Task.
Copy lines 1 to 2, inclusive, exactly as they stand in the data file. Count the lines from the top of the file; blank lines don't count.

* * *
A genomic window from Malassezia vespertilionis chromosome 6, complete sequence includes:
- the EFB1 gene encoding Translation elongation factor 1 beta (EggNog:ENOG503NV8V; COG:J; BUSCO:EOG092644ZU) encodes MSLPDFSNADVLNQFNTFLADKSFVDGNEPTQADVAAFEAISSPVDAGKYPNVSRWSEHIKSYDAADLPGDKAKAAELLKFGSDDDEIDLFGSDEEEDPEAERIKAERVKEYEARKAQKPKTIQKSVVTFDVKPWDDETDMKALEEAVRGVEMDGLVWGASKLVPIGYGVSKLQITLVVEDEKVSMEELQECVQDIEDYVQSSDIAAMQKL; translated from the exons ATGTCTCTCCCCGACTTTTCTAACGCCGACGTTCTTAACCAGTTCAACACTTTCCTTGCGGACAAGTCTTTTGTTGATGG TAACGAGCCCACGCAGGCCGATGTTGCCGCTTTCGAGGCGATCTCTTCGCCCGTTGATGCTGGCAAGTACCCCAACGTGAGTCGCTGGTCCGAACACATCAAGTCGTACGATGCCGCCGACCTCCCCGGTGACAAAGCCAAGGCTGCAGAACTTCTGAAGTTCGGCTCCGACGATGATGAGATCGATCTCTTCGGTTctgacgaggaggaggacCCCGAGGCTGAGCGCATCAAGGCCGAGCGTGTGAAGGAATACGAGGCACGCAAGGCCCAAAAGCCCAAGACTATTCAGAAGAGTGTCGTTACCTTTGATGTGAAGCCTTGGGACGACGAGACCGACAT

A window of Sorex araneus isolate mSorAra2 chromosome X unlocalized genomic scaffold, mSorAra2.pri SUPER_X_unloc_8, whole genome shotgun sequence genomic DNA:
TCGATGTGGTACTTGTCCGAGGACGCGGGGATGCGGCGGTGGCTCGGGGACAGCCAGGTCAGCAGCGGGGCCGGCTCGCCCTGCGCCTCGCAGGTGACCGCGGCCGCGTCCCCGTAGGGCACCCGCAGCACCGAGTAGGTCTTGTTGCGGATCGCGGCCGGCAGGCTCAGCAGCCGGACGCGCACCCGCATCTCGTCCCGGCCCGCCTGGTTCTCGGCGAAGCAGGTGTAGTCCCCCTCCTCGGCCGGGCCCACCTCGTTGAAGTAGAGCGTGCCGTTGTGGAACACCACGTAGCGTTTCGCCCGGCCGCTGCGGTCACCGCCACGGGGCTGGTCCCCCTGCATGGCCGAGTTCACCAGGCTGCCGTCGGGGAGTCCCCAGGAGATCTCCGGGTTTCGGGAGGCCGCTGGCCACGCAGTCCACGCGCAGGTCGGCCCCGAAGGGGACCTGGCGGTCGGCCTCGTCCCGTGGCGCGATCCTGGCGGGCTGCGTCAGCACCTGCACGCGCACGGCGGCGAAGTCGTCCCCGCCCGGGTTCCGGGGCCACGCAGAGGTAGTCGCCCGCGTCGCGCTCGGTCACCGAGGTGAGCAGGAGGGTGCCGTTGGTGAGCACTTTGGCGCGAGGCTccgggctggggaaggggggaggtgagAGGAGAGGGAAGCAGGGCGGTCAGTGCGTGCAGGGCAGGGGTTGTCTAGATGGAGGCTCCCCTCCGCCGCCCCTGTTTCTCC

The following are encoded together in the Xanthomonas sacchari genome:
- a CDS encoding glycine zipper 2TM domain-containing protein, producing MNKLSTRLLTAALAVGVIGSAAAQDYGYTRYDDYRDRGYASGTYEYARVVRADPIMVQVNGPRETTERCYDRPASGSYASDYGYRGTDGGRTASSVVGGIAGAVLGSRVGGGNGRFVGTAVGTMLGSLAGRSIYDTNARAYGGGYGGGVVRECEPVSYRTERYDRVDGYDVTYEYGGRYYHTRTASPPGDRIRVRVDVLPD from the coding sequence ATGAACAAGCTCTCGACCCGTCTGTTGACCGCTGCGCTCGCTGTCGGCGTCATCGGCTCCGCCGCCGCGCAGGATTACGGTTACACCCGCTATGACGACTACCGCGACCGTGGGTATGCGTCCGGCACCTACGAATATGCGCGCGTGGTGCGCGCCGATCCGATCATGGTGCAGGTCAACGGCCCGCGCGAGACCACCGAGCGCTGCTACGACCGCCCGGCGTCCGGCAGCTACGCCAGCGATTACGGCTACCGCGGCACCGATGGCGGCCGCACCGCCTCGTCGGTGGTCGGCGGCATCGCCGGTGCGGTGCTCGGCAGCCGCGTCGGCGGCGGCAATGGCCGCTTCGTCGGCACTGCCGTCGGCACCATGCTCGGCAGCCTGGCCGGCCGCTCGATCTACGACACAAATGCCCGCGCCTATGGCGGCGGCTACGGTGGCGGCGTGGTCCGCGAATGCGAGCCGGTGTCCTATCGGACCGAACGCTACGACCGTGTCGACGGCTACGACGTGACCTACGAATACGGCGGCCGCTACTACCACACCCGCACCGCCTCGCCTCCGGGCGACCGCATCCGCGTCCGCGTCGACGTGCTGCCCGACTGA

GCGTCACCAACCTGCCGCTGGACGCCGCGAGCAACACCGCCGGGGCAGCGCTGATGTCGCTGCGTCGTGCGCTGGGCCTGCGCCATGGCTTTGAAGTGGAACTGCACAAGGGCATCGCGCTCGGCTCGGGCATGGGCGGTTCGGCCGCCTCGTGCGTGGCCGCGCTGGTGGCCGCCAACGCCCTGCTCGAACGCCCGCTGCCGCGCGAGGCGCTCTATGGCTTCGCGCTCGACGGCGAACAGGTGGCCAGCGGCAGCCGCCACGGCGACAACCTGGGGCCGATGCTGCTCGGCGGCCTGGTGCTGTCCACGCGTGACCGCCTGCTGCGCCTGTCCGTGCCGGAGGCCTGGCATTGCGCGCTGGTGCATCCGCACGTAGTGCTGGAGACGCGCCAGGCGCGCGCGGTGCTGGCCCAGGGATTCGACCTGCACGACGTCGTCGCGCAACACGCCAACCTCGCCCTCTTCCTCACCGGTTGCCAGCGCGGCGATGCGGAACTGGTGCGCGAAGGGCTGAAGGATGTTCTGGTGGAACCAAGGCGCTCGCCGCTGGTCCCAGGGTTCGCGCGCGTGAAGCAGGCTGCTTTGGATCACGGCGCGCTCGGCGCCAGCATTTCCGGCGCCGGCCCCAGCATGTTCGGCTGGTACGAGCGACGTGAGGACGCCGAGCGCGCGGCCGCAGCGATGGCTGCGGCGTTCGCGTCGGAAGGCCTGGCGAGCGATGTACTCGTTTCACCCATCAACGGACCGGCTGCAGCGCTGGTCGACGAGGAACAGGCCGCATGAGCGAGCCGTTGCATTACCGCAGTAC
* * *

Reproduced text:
A genomic window from Malassezia vespertilionis chromosome 6, complete sequence includes:
- the EFB1 gene encoding Translation elongation factor 1 beta (EggNog:ENOG503NV8V; COG:J; BUSCO:EOG092644ZU) encodes MSLPDFSNADVLNQFNTFLADKSFVDGNEPTQADVAAFEAISSPVDAGKYPNVSRWSEHIKSYDAADLPGDKAKAAELLKFGSDDDEIDLFGSDEEEDPEAERIKAERVKEYEARKAQKPKTIQKSVVTFDVKPWDDETDMKALEEAVRGVEMDGLVWGASKLVPIGYGVSKLQITLVVEDEKVSMEELQECVQDIEDYVQSSDIAAMQKL; translated from the exons ATGTCTCTCCCCGACTTTTCTAACGCCGACGTTCTTAACCAGTTCAACACTTTCCTTGCGGACAAGTCTTTTGTTGATGG TAACGAGCCCACGCAGGCCGATGTTGCCGCTTTCGAGGCGATCTCTTCGCCCGTTGATGCTGGCAAGTACCCCAACGTGAGTCGCTGGTCCGAACACATCAAGTCGTACGATGCCGCCGACCTCCCCGGTGACAAAGCCAAGGCTGCAGAACTTCTGAAGTTCGGCTCCGACGATGATGAGATCGATCTCTTCGGTTctgacgaggaggaggacCCCGAGGCTGAGCGCATCAAGGCCGAGCGTGTGAAGGAATACGAGGCACGCAAGGCCCAAAAGCCCAAGACTATTCAGAAGAGTGTCGTTACCTTTGATGTGAAGCCTTGGGACGACGAGACCGACAT